In broad terms these answers will be equally applicable for divorce and the dissolution of a civil partnership so words such as divorce and spouse can be interchanged with Dissolution and Partner.
1. Our divorce was based on ‘unreasonable behaviour’ or ‘adultery’; does that have an impact on our finances?
It is very unusual for the reasons stated in the divorce petition to impact on finances – the divorce is usually seen as a separate process to the finances, for the purposes of dissolving the marriage.
2. Will we have to go to Court to reach a financial settlement?
No, many financial cases are resolved amicably whether by direct negotiation, mediation, collaborative law or solicitor based negotiation. At Tees we offer the full range of these services to try and help you to resolve your situation without the need for the necessity to attend at Court.
If an agreement is reached it will still need to be approved by the Court, to ensure it is reasonable and to make it legally binding.
3. What if we can’t agree on how to separate our finances?
If an agreement cannot be reached, possibly due to one or both parties being uncooperative or unreasonable, then it is likely one party (or both) will submit an application to the Court. However it is still possible to reach an agreement within the Court process. The majority of Court applications are resolved amicably, before a Judge needs to make a decision at a Final Hearing.
However, if you and your spouse still cannot agree, ultimately a Judge will make a decision at a Final Hearing.
4. How is a divorce settlement achieved?
We base our advice on legislation, case law and our considerable experience to give you the best possible guidance on how your circumstances might be viewed by a Court. The key factors which will be taken into account in an assessment of how any capital should be divided, as well as whether or not income should be shared, are as follows:-
- Children – their financial needs as well as other factors that may affect their future wellbeing;
- The financial needs of you and your spouse;
- The length of the marriage and your respective ages;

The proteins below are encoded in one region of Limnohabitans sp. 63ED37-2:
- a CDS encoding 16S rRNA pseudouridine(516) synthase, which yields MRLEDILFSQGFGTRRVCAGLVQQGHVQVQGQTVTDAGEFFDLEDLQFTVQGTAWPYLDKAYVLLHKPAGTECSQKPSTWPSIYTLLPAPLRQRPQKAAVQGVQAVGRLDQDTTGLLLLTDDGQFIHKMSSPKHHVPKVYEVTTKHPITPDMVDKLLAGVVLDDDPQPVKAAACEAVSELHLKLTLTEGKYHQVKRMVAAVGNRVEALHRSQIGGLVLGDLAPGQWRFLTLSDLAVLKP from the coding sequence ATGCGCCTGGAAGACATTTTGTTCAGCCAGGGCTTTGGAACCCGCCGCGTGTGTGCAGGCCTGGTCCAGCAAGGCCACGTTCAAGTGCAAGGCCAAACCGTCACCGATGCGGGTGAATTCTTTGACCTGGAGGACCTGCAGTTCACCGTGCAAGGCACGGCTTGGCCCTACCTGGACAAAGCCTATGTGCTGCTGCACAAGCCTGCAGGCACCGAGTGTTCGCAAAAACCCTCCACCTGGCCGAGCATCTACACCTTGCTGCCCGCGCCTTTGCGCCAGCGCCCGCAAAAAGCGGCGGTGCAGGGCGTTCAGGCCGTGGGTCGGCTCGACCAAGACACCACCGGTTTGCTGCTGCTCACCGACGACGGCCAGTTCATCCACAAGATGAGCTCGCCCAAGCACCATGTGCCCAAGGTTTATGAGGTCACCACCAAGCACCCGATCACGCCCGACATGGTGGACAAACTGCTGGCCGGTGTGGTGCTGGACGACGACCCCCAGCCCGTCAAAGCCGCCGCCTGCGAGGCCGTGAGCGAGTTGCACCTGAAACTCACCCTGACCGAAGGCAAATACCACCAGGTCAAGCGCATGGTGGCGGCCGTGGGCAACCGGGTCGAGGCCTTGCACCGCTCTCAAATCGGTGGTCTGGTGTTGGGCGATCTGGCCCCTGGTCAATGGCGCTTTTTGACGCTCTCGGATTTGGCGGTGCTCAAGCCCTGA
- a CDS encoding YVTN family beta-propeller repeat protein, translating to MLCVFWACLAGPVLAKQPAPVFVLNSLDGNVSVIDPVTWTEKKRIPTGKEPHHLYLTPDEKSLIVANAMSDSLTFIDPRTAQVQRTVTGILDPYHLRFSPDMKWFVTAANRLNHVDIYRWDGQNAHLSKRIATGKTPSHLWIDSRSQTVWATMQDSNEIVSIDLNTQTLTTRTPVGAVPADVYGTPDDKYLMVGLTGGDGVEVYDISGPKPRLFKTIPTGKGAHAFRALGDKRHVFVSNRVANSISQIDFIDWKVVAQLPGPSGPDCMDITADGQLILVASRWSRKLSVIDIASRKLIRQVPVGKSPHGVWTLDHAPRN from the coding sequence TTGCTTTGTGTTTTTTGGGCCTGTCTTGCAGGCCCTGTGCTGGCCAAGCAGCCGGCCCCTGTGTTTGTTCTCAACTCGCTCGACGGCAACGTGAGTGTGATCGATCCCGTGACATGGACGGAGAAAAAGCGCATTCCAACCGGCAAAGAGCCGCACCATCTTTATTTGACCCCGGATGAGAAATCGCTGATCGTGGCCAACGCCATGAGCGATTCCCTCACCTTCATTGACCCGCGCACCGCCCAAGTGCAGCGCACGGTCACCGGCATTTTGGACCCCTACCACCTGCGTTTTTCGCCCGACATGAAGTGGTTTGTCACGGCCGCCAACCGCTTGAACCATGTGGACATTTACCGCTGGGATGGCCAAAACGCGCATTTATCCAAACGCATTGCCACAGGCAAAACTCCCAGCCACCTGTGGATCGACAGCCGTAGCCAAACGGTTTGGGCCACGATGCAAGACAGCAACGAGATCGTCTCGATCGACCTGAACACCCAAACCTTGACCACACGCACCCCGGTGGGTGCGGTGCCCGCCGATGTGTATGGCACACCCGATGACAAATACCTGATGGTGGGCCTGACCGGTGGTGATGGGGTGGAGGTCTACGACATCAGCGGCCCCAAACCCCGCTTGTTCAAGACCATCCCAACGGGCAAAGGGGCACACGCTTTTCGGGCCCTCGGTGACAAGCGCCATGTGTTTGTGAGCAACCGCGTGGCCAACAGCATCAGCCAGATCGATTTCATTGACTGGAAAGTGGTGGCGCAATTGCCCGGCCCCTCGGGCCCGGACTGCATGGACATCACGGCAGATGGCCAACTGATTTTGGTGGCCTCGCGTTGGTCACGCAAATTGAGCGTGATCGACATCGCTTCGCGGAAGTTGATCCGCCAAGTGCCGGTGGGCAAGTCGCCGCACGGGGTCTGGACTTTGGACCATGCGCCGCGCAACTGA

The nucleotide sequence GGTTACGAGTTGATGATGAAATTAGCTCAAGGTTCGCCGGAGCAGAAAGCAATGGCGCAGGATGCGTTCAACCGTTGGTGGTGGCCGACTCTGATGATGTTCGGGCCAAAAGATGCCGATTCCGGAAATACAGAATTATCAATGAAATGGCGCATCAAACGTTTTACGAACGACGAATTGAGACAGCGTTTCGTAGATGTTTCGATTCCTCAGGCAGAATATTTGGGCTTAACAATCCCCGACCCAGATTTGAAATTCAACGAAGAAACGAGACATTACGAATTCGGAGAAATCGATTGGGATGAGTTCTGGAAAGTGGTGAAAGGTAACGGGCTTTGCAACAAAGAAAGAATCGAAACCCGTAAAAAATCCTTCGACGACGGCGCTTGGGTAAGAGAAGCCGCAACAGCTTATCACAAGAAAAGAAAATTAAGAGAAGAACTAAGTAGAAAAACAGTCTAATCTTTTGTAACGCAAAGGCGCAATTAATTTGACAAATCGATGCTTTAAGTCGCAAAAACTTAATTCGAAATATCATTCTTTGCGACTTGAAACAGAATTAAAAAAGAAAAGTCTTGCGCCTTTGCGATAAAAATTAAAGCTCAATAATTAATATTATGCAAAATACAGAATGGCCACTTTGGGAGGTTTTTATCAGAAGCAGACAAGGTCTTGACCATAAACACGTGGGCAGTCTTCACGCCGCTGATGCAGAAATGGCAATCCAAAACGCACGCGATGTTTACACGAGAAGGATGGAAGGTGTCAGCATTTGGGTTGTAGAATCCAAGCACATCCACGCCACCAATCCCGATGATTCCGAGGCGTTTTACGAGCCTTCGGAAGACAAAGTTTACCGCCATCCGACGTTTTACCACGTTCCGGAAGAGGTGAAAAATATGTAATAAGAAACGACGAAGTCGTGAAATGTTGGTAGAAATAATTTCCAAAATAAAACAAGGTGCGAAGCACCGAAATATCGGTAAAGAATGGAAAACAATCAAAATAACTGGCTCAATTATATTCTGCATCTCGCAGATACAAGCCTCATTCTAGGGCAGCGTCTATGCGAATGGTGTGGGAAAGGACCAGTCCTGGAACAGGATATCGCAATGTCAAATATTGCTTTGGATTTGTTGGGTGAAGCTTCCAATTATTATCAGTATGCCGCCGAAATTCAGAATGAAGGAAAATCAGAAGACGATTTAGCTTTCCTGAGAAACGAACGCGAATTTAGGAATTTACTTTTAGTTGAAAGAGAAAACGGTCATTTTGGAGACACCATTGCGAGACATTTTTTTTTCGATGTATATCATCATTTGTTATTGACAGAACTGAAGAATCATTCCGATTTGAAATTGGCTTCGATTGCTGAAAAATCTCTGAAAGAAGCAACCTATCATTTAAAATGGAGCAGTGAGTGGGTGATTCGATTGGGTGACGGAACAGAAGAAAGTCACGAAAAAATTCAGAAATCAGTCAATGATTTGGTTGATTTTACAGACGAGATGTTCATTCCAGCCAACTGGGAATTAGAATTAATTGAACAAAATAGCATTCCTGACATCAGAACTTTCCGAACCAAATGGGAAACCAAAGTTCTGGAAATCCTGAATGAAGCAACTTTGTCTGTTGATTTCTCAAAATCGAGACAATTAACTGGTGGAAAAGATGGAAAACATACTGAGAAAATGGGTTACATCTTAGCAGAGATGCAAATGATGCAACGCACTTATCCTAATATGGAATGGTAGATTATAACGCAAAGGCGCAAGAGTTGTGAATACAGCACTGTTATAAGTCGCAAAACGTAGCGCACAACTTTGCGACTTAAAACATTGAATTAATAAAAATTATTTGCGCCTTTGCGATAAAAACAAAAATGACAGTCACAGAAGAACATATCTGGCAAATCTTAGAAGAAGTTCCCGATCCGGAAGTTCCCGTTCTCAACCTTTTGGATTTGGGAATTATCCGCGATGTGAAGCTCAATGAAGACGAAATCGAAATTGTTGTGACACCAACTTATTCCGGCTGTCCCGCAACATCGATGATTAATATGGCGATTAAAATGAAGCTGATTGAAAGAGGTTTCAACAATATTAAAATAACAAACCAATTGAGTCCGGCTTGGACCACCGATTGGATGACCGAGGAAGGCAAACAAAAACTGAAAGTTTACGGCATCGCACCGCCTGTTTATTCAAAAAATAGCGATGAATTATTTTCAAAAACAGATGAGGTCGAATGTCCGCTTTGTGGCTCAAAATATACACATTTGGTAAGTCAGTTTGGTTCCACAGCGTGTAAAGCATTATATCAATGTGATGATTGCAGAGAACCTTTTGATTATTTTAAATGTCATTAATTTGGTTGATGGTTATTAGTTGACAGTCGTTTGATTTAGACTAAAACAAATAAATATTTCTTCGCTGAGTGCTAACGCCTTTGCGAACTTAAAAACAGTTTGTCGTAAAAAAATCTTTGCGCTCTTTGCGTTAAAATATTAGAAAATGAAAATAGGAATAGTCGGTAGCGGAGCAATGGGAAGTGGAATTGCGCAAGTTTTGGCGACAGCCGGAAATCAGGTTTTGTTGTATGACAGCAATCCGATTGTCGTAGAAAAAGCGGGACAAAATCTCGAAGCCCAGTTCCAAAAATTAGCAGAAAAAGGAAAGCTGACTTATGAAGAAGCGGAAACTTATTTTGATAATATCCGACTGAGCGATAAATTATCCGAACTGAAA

- The current earnings of each party and the potential earning capacity of each party now and in the future;
- Health issues affecting either you, your spouse or any children;
- The assets of each party including pensions;
- The standard of living you have had during the marriage;
- The financial and non-financial contributions (such as caring for children and running the house) that each of you has made to the marriage;
- It is only in very exceptional circumstances that the conduct of you and/or your spouse is relevant when dealing with financial matters.
5. What is a ‘clean break’ financial settlement?
A clean break is where no ongoing financial commitments remain between you and your spouse. The phrase ‘a clean break’ is particularly used as the opposite of an order where there is ongoing spousal maintenance payable, usually monthly, from one spouse to the other.
A clean break is only possible in relation to the financial claims between spouses. It is not possible to have a clean break in relation to financial obligations towards your children.
6. Who pays the legal fees for a divorce settlement?
In most cases, both parties will have their own solicitor and will be responsible for their own legal fees. Only in unusual circumstances will the court consider conduct in the proceedings or the process of disclosure as a justification for an order for costs being made against the other party.
7. What happens to the family home?
The family home will almost always be an asset of the marriage and will therefore be included in the financial negotiations. Divorce settlement negotiations start from the point of a broad equality in division of assets. If one spouse wishes to retain the family home, they will need to have enough other assets to be able to offset the value of their spouse’s share of the home by transferring assets of that value to their spouse.